Miss Gioia

Saturday, April 14, 2007

A Road Well Traveled

A wood carving of St. George slaying the dragon, found in the Coptic quarter of old Cairo

Someone wrote to me this week saying that "The Bible clearly states that women cannot be Elders." Now, I come from a Protestant Church and tradition that believes the opposite, so I was a bit taken aback by this statement. All this week, I have been studying to see if this could possibly be true. My reading and discovery has shown me, at least, that the Bible is not clear on this issue, not clear at all.

Peter himself says that Paul, whose writings are often used as reasons to deny women positions of leadership in the Church, is difficult to understand.

His letters contain some things that are hard to understand, which ignorant and unstable people distort, as they do the other Scriptures to their own destruction. (NIV, 2 Peter 3:16)

So what have I learned this week? Here is a sampling.

- Many people point to Paul's listing of the qualifications for Elders in 1 Timothy 3:1-7 and Titus 1:6-9 as evidence that God meant this office for males only. When you read the text in English, it may appear to be so, as the language appears to be male. However, we have to delve back into the original Greek to see if that was indeed so. I don't read Greek, so I am at a severe disadvantage here. But people who do read Greek note that words that are often translated as "man" in some versions of English Bibles are more appropriately translated as "people" or "anyone" in the original language. The same is true for other Greek words signifying office, as Suzanne McCarthy notes here.

Here is a trustworthy saying: If anyone sets his heart on being an overseer (footnoted as 'Traditionally bishop'), he desires a noble task. (NIV, 1 Timothy 3:1)

Some Bible editions translate the word ei tis, which is provided as "anyone" in the NIV verse above, as "man." Not so.

- When Jesus was in Bethany at Simon's house, he was anointed by a woman, Mary, with perfume. When the disciples (specifically Judas in John's accounting) rebuked Mary for this act, saying that it was wasteful, Jesus rebuked Judas saying, She is preparing me for burial.

It is important to recognize that Mary's anointing of Jesus was a priestly act. Everyone present at the anointing and first century Christians reading the accounting of the story later would have recognized it as such. If Jesus did not believe that women should perform priestly acts, then he would have rebuked Mary. Instead he rebuked the disciples. This story is so important that it is told in three out of the four Gospels, in all but Luke. (Matthew 26:6-13, Mark 14:3-9, and John 12:3-8)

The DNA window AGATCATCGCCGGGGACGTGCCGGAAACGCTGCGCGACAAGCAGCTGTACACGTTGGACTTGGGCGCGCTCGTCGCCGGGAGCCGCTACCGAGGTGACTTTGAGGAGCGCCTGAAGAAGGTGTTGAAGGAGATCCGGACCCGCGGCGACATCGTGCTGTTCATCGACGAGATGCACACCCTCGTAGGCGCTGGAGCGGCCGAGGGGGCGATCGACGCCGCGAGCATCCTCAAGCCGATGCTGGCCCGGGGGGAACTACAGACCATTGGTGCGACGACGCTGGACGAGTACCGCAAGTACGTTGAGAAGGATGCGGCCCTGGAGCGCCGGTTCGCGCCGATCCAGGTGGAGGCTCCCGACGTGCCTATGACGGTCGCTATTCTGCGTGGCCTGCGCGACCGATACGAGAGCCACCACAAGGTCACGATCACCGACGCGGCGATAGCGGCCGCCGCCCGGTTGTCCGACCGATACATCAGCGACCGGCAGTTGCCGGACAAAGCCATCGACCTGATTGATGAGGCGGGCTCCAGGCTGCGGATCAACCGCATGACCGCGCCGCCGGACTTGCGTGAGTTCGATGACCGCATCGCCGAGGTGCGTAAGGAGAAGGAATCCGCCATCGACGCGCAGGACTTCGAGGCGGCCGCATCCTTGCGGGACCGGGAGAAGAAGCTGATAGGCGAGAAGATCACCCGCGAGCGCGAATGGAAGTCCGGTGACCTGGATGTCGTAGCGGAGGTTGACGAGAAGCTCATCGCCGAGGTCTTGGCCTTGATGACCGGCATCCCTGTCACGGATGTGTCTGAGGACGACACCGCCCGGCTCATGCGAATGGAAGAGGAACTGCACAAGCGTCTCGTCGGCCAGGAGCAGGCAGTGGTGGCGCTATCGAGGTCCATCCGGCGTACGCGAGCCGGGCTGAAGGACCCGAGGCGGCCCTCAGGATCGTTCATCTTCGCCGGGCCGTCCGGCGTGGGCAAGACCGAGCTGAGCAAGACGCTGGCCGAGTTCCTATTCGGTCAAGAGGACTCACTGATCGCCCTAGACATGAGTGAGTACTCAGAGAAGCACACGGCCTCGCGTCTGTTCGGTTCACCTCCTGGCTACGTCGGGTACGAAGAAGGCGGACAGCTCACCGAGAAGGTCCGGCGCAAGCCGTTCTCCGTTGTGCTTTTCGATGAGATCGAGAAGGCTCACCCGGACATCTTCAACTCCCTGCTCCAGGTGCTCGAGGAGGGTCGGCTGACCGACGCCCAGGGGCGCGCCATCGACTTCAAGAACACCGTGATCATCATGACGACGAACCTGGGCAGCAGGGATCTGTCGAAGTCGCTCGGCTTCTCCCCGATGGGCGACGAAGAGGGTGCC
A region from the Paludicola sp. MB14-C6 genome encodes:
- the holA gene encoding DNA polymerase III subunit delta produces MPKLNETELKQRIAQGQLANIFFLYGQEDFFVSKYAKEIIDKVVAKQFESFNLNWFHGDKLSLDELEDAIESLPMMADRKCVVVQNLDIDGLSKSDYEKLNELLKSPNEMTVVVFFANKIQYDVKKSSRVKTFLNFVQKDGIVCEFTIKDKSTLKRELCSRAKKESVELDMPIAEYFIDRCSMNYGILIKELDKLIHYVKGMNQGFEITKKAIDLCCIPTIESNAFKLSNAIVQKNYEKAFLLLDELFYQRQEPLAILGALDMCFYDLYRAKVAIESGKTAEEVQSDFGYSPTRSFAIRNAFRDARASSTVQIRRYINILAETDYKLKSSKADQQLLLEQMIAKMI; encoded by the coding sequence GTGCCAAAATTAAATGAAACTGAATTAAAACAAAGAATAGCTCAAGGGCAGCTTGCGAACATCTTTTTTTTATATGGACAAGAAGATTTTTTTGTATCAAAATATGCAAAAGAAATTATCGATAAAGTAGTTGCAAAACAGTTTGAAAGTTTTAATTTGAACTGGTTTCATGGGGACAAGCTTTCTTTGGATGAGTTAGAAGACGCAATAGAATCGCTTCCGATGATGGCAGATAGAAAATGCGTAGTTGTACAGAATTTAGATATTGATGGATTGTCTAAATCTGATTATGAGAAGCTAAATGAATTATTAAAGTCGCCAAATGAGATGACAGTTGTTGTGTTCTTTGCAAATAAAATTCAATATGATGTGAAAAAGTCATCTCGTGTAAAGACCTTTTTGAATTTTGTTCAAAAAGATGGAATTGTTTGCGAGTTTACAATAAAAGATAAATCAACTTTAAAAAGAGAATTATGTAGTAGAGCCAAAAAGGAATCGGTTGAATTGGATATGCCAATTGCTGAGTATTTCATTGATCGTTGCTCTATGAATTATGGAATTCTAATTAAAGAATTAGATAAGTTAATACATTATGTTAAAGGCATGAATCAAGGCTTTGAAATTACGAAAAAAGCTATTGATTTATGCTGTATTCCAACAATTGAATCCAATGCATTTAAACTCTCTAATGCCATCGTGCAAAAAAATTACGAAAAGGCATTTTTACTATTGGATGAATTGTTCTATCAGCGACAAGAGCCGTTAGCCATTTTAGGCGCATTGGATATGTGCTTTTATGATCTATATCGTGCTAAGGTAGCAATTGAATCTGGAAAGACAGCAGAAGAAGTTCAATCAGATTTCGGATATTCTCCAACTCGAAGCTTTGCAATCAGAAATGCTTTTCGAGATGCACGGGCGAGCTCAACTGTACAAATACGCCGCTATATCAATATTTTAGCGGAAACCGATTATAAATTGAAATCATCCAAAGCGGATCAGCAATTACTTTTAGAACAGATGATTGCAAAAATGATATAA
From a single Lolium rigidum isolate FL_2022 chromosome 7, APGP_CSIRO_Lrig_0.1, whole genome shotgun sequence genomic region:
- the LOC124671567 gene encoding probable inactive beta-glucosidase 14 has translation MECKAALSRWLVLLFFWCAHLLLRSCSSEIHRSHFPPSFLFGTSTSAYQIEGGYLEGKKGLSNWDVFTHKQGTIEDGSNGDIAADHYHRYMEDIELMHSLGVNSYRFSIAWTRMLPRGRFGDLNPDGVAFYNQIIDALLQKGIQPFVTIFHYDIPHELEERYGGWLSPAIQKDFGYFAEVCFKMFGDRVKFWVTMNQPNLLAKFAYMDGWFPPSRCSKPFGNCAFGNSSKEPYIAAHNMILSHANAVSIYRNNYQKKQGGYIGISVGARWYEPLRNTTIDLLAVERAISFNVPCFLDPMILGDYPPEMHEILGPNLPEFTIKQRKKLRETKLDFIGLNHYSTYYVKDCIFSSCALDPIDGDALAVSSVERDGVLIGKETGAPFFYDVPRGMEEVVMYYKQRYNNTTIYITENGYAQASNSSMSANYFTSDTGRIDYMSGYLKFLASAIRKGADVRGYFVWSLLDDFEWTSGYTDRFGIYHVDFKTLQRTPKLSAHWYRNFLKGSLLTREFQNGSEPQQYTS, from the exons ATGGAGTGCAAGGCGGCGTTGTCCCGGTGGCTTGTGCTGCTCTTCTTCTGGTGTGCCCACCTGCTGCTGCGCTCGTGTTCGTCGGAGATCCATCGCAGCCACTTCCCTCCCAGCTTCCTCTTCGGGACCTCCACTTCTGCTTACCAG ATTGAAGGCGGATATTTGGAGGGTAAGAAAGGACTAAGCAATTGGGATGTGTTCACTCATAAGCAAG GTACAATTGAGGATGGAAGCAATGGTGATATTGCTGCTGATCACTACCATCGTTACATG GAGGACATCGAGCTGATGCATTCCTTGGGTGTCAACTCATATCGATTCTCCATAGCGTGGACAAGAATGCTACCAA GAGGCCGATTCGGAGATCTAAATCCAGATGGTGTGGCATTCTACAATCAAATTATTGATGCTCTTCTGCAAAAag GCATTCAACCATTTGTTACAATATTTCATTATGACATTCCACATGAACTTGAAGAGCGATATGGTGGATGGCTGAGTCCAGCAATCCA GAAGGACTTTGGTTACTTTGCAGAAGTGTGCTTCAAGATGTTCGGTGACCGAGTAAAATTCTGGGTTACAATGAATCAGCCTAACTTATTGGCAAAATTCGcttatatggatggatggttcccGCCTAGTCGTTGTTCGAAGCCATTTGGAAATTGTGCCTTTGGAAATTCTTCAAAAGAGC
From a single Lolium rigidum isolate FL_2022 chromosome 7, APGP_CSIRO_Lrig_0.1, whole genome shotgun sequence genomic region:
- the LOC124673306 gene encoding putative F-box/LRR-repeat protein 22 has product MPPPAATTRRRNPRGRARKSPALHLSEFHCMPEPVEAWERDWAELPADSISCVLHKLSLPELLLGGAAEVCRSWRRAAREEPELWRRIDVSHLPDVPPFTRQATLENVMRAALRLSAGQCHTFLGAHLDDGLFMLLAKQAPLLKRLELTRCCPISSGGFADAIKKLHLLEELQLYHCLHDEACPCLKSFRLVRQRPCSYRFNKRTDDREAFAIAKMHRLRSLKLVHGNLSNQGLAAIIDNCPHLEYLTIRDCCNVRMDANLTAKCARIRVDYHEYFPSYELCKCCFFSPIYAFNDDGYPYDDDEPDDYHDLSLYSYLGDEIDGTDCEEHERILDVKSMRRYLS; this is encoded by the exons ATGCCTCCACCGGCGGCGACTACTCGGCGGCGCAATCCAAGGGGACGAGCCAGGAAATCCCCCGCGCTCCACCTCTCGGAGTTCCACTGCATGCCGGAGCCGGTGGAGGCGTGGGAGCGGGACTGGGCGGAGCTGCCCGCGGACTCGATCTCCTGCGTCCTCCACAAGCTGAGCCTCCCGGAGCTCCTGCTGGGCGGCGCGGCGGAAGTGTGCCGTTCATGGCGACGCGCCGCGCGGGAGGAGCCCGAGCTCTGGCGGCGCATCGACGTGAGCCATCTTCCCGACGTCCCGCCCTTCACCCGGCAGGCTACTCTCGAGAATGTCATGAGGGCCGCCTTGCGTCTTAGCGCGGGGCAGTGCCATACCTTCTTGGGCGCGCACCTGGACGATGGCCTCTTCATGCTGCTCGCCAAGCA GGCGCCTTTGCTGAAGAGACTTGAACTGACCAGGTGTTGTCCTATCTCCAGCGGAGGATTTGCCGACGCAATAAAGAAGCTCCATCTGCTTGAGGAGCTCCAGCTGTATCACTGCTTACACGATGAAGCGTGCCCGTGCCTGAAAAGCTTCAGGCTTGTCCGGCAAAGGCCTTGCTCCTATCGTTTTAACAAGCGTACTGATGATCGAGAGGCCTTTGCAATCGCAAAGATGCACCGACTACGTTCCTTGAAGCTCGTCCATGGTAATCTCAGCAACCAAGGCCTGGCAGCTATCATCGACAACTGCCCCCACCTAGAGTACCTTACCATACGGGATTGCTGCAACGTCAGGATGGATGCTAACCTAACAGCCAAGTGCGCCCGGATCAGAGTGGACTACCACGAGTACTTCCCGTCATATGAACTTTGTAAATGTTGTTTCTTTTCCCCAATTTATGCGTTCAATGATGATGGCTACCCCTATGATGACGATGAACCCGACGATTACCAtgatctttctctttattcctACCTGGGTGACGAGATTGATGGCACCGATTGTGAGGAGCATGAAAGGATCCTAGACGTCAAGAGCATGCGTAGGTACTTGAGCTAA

-During the time of Christ's crucifixion and resurrection, the women were ever present. According to Matthew 27:55-56, they were watching from a distance, having followed Jesus from Galilee to care for his needs. The 12 disciples were in hiding, in fear of political persecution. Why, then, were the women not hiding even though they had also been publicly associated with Jesus? Why were they allowed to approach the tomb even though Pilate has expressly ordered it secured so that the disciples would not steal the body (Matthew 27:64)? The simple answer is that women were not considered a threat, as they were not allowed to hold leadership roles in that society and would not have been viewed as capable of doing anything consequential.

Here is the interesting part: soon after Jesus' death and resurrection the situation is quite different. When Saul (later Paul) is searching for followers of the Way, he specifically seeks out and is persecuting both men AND women (Acts 9:2). So why would Saul care to find and arrest female followers of Jesus? Because they were now free to speak and teach of him, spreading the Word alongside men. That made them equally dangerous in Saul's eyes. There was a shift in women's place in the religious community that directly resulted from Jesus' coming.

I am not a theologian, so I am not prepared to enter into scholarly debate on these issues. Going back to the original topic at hand, though, I feel that I am pretty confident in saying that the Bible does NOT clearly say that women cannot be Elders. If you are interested in this topic, I encourage you to read the work of many, many people who have thought about this from a scholarly perspective.

Here are some easily accessible writings related to this issue that I found to be particularly eloquent.

Junia: The Apostle, by Suzanne McCarthy
The Scholarly and Fundamentalist Approaches to the Bible, by Peter Kirk
Presbuteras, by Kevin Knox

I have also ordered a tremendous number of books on Amazon on the writings of Paul, women in the early Church, and other related topics. It takes a billion years for books to reach me here in Beijing (not really, but a while), so it may be some time before I can read through them. If I discover any other resources, I'll be sure to post them here.

Thanks for listening.

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Blogger Suzanne McCarthy said...

I am glad that you enjoyed the Junia posts. You might enjoy reading The Jesus Creed blog.

Are you familiar with the story of Li Tim Oi?

April 17, 2007 11:38 AM  
Blogger codepoke said...

Just noticed your link to my thoughts. It's been 4 months, hopefully the books have arrived by now. :-)

May the Lord bless your search.

August 17, 2007 11:51 AM  

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